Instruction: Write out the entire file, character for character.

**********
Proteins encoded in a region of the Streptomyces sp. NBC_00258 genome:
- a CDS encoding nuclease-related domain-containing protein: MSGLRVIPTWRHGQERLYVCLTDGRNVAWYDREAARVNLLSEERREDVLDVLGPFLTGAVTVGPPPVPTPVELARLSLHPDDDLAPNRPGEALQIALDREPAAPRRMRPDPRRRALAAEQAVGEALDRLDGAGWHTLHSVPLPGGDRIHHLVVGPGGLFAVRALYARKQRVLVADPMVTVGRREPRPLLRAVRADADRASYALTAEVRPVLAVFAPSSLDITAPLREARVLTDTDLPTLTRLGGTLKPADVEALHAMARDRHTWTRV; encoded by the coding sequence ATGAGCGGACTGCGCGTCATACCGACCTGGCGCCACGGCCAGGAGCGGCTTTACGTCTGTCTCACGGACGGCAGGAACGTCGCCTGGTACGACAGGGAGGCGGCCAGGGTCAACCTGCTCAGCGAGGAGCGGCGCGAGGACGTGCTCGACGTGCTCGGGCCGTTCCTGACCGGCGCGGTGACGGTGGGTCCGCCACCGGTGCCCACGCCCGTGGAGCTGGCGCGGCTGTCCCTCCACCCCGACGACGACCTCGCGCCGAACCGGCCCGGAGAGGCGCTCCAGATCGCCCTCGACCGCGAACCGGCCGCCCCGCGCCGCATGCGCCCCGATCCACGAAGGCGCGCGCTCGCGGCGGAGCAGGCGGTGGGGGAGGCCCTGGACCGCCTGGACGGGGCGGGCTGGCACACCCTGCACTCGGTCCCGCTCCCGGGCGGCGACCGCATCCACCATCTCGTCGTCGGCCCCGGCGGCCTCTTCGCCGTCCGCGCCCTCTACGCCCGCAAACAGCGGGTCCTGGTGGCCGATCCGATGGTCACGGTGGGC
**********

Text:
Proteins encoded in a region of the Streptomyces sp. NBC_00258 genome:
- a CDS encoding nuclease-related domain-containing protein: MSGLRVIPTWRHGQERLYVCLTDGRNVAWYDREAARVNLLSEERREDVLDVLGPFLTGAVTVGPPPVPTPVELARLSLHPDDDLAPNRPGEALQIALDREPAAPRRMRPDPRRRALAAEQAVGEALDRLDGAGWHTLHSVPLPGGDRIHHLVVGPGGLFAVRALYARKQRVLVADPMVTVGRREPRPLLRAVRADADRASYALTAEVRPVLAVFAPSSLDITAPLREARVLTDTDLPTLTRLGGTLKPADVEALHAMARDRHTWTRV; encoded by the coding sequence ATGAGCGGACTGCGCGTCATACCGACCTGGCGCCACGGCCAGGAGCGGCTTTACGTCTGTCTCACGGACGGCAGGAACGTCGCCTGGTACGACAGGGAGGCGGCCAGGGTCAACCTGCTCAGCGAGGAGCGGCGCGAGGACGTGCTCGACGTGCTCGGGCCGTTCCTGACCGGCGCGGTGACGGTGGGTCCGCCACCGGTGCCCACGCCCGTGGAGCTGGCGCGGCTGTCCCTCCACCCCGACGACGACCTCGCGCCGAACCGGCCCGGAGAGGCGCTCCAGATCGCCCTCGACCGCGAACCGGCCGCCCCGCGCCGCATGCGCCCCGATCCACGAAGGCGCGCGCTCGCGGCGGAGCAGGCGGTGGGGGAGGCCCTGGACCGCCTGGACGGGGCGGGCTGGCACACCCTGCACTCGGTCCCGCTCCCGGGCGGCGACCGCATCCACCATCTCGTCGTCGGCCCCGGCGGCCTCTTCGCCGTCCGCGCCCTCTACGCCCGCAAACAGCGGGTCCTGGTGGCCGATCCGATGGTCACGGTGGGC